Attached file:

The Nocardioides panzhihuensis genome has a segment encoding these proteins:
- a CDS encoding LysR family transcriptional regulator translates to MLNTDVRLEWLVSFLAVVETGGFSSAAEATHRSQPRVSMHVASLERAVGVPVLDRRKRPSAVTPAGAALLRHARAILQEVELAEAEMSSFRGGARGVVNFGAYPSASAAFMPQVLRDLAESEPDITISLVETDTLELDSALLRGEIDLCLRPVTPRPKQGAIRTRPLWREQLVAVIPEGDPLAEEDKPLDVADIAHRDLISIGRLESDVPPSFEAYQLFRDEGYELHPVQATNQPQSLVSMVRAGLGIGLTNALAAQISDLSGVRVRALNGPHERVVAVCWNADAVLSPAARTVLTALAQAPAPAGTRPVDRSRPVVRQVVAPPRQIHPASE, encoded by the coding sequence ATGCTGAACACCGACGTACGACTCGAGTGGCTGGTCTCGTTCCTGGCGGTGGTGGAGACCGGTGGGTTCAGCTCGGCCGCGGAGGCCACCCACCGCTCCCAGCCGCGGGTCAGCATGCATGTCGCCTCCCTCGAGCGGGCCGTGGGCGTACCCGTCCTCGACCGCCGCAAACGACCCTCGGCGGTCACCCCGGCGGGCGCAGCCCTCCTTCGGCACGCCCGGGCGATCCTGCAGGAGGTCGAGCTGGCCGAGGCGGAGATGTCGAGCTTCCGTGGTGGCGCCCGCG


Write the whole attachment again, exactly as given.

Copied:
The Nocardioides panzhihuensis genome has a segment encoding these proteins:
- a CDS encoding LysR family transcriptional regulator translates to MLNTDVRLEWLVSFLAVVETGGFSSAAEATHRSQPRVSMHVASLERAVGVPVLDRRKRPSAVTPAGAALLRHARAILQEVELAEAEMSSFRGGARGVVNFGAYPSASAAFMPQVLRDLAESEPDITISLVETDTLELDSALLRGEIDLCLRPVTPRPKQGAIRTRPLWREQLVAVIPEGDPLAEEDKPLDVADIAHRDLISIGRLESDVPPSFEAYQLFRDEGYELHPVQATNQPQSLVSMVRAGLGIGLTNALAAQISDLSGVRVRALNGPHERVVAVCWNADAVLSPAARTVLTALAQAPAPAGTRPVDRSRPVVRQVVAPPRQIHPASE, encoded by the coding sequence ATGCTGAACACCGACGTACGACTCGAGTGGCTGGTCTCGTTCCTGGCGGTGGTGGAGACCGGTGGGTTCAGCTCGGCCGCGGAGGCCACCCACCGCTCCCAGCCGCGGGTCAGCATGCATGTCGCCTCCCTCGAGCGGGCCGTGGGCGTACCCGTCCTCGACCGCCGCAAACGACCCTCGGCGGTCACCCCGGCGGGCGCAGCCCTCCTTCGGCACGCCCGGGCGATCCTGCAGGAGGTCGAGCTGGCCGAGGCGGAGATGTCGAGCTTCCGTGGTGGCGCCCGCG